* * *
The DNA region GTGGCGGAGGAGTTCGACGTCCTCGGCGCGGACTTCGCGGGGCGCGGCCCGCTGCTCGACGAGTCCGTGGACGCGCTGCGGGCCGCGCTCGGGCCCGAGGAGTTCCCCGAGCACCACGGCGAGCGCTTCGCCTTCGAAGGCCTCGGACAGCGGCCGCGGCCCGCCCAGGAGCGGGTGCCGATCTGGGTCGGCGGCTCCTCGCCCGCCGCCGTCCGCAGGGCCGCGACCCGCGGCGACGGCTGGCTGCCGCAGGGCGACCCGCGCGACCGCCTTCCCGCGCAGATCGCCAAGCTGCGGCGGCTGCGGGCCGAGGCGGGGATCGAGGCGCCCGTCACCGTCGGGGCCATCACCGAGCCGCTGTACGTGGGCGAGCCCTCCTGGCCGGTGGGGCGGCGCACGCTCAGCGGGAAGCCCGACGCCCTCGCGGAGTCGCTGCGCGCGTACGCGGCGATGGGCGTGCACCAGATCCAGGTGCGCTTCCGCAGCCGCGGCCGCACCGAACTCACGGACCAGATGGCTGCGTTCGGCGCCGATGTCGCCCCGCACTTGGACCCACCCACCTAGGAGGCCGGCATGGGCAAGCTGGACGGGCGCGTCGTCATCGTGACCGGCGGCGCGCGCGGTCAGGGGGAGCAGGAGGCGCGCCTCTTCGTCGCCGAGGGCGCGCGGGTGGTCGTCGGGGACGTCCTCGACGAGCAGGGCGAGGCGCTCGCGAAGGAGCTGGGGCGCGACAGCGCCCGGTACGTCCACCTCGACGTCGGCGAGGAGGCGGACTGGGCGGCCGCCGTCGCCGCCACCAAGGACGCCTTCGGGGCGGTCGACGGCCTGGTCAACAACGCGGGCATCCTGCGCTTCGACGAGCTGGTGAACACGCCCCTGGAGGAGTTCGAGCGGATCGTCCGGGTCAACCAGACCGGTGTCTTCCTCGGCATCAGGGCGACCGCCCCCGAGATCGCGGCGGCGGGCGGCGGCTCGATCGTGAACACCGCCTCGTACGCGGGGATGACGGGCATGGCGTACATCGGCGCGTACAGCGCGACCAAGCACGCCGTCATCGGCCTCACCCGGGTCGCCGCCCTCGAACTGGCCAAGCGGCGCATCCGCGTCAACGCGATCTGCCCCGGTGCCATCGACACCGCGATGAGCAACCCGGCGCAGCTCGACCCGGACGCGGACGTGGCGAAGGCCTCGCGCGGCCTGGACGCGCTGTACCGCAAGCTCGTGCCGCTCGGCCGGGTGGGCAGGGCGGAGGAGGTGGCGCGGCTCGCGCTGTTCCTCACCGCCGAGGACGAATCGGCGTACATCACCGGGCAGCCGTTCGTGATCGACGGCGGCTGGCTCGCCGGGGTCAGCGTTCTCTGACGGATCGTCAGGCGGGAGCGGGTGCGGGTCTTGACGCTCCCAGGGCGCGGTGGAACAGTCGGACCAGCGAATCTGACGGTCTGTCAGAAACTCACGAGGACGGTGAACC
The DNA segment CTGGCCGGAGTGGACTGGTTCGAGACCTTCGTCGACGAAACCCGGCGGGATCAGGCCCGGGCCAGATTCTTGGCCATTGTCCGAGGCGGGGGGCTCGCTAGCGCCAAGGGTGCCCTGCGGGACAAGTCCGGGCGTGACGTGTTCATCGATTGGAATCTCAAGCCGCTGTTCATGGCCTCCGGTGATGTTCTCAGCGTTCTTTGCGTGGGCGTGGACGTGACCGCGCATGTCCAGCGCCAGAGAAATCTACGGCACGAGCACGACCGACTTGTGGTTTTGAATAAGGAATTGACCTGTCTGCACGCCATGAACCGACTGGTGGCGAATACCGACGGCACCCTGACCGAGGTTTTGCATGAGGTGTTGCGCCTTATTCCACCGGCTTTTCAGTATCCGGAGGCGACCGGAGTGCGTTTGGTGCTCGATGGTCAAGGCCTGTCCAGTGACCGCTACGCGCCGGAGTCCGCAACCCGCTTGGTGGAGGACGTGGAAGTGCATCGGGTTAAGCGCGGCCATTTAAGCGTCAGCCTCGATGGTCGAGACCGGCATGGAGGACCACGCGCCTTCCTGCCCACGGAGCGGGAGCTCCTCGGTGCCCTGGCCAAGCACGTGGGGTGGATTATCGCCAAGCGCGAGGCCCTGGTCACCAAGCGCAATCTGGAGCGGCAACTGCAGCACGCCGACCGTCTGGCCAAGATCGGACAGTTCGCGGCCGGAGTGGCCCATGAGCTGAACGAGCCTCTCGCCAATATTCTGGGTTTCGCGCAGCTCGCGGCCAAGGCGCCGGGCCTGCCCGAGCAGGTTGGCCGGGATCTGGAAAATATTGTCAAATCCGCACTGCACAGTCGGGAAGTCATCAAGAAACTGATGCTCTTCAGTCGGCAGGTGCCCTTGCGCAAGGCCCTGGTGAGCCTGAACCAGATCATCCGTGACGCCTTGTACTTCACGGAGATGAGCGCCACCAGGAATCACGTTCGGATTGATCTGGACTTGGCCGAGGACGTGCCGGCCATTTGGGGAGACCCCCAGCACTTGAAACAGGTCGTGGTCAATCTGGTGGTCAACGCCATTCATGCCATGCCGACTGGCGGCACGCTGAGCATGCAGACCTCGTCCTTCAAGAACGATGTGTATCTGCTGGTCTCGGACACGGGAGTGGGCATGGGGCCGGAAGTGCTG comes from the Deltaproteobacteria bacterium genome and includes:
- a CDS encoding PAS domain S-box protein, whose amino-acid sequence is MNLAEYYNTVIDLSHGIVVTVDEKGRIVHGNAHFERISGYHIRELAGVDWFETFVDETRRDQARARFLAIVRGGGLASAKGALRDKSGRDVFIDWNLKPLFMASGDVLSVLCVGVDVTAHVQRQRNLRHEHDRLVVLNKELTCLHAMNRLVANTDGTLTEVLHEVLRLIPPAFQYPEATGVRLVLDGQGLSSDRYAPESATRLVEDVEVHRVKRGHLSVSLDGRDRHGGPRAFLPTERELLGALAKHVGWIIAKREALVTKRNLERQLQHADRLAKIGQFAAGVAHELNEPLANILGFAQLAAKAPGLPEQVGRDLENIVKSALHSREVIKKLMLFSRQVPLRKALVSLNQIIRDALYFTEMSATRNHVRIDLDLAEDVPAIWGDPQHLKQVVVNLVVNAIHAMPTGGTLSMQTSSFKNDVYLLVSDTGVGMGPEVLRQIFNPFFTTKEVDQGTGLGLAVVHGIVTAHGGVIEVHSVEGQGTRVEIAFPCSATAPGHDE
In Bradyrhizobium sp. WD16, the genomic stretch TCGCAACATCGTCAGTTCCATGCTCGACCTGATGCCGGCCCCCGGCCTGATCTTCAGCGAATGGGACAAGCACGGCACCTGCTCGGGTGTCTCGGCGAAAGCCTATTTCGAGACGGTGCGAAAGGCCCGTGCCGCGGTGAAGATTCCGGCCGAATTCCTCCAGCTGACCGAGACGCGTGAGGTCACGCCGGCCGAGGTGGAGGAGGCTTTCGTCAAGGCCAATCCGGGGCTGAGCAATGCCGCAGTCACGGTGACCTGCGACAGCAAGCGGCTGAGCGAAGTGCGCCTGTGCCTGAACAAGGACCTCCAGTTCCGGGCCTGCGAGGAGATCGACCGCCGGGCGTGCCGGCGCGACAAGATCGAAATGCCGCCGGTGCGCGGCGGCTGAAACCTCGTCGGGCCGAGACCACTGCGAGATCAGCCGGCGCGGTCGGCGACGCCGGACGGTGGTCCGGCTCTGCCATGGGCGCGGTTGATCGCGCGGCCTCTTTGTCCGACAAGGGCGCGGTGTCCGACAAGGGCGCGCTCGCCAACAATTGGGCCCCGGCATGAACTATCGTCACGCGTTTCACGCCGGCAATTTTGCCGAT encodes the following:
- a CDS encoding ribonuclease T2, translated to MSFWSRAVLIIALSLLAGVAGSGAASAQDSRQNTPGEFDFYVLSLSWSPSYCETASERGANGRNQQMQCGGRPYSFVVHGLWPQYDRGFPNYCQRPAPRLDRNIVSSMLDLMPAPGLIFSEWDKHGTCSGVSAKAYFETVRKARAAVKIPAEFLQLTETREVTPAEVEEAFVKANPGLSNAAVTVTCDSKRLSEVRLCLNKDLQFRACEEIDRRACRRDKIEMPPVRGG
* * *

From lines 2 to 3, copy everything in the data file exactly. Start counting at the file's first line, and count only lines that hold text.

The DNA segment CTGGCCGGAGTGGACTGGTTCGAGACCTTCGTCGACGAAACCCGGCGGGATCAGGCCCGGGCCAGATTCTTGGCCATTGTCCGAGGCGGGGGGCTCGCTAGCGCCAAGGGTGCCCTGCGGGACAAGTCCGGGCGTGACGTGTTCATCGATTGGAATCTCAAGCCGCTGTTCATGGCCTCCGGTGATGTTCTCAGCGTTCTTTGCGTGGGCGTGGACGTGACCGCGCATGTCCAGCGCCAGAGAAATCTACGGCACGAGCACGACCGACTTGTGGTTTTGAATAAGGAATTGACCTGTCTGCACGCCATGAACCGACTGGTGGCGAATACCGACGGCACCCTGACCGAGGTTTTGCATGAGGTGTTGCGCCTTATTCCACCGGCTTTTCAGTATCCGGAGGCGACCGGAGTGCGTTTGGTGCTCGATGGTCAAGGCCTGTCCAGTGACCGCTACGCGCCGGAGTCCGCAACCCGCTTGGTGGAGGACGTGGAAGTGCATCGGGTTAAGCGCGGCCATTTAAGCGTCAGCCTCGATGGTCGAGACCGGCATGGAGGACCACGCGCCTTCCTGCCCACGGAGCGGGAGCTCCTCGGTGCCCTGGCCAAGCACGTGGGGTGGATTATCGCCAAGCGCGAGGCCCTGGTCACCAAGCGCAATCTGGAGCGGCAACTGCAGCACGCCGACCGTCTGGCCAAGATCGGACAGTTCGCGGCCGGAGTGGCCCATGAGCTGAACGAGCCTCTCGCCAATATTCTGGGTTTCGCGCAGCTCGCGGCCAAGGCGCCGGGCCTGCCCGAGCAGGTTGGCCGGGATCTGGAAAATATTGTCAAATCCGCACTGCACAGTCGGGAAGTCATCAAGAAACTGATGCTCTTCAGTCGGCAGGTGCCCTTGCGCAAGGCCCTGGTGAGCCTGAACCAGATCATCCGTGACGCCTTGTACTTCACGGAGATGAGCGCCACCAGGAATCACGTTCGGATTGATCTGGACTTGGCCGAGGACGTGCCGGCCATTTGGGGAGACCCCCAGCACTTGAAACAGGTCGTGGTCAATCTGGTGGTCAACGCCATTCATGCCATGCCGACTGGCGGCACGCTGAGCATGCAGACCTCGTCCTTCAAGAACGATGTGTATCTGCTGGTCTCGGACACGGGAGTGGGCATGGGGCCGGAAGTGCTG comes from the Deltaproteobacteria bacterium genome and includes:
- a CDS encoding PAS domain S-box protein, whose amino-acid sequence is MNLAEYYNTVIDLSHGIVVTVDEKGRIVHGNAHFERISGYHIRELAGVDWFETFVDETRRDQARARFLAIVRGGGLASAKGALRDKSGRDVFIDWNLKPLFMASGDVLSVLCVGVDVTAHVQRQRNLRHEHDRLVVLNKELTCLHAMNRLVANTDGTLTEVLHEVLRLIPPAFQYPEATGVRLVLDGQGLSSDRYAPESATRLVEDVEVHRVKRGHLSVSLDGRDRHGGPRAFLPTERELLGALAKHVGWIIAKREALVTKRNLERQLQHADRLAKIGQFAAGVAHELNEPLANILGFAQLAAKAPGLPEQVGRDLENIVKSALHSREVIKKLMLFSRQVPLRKALVSLNQIIRDALYFTEMSATRNHVRIDLDLAEDVPAIWGDPQHLKQVVVNLVVNAIHAMPTGGTLSMQTSSFKNDVYLLVSDTGVGMGPEVLRQIFNPFFTTKEVDQGTGLGLAVVHGIVTAHGGVIEVHSVEGQGTRVEIAFPCSATAPGHDE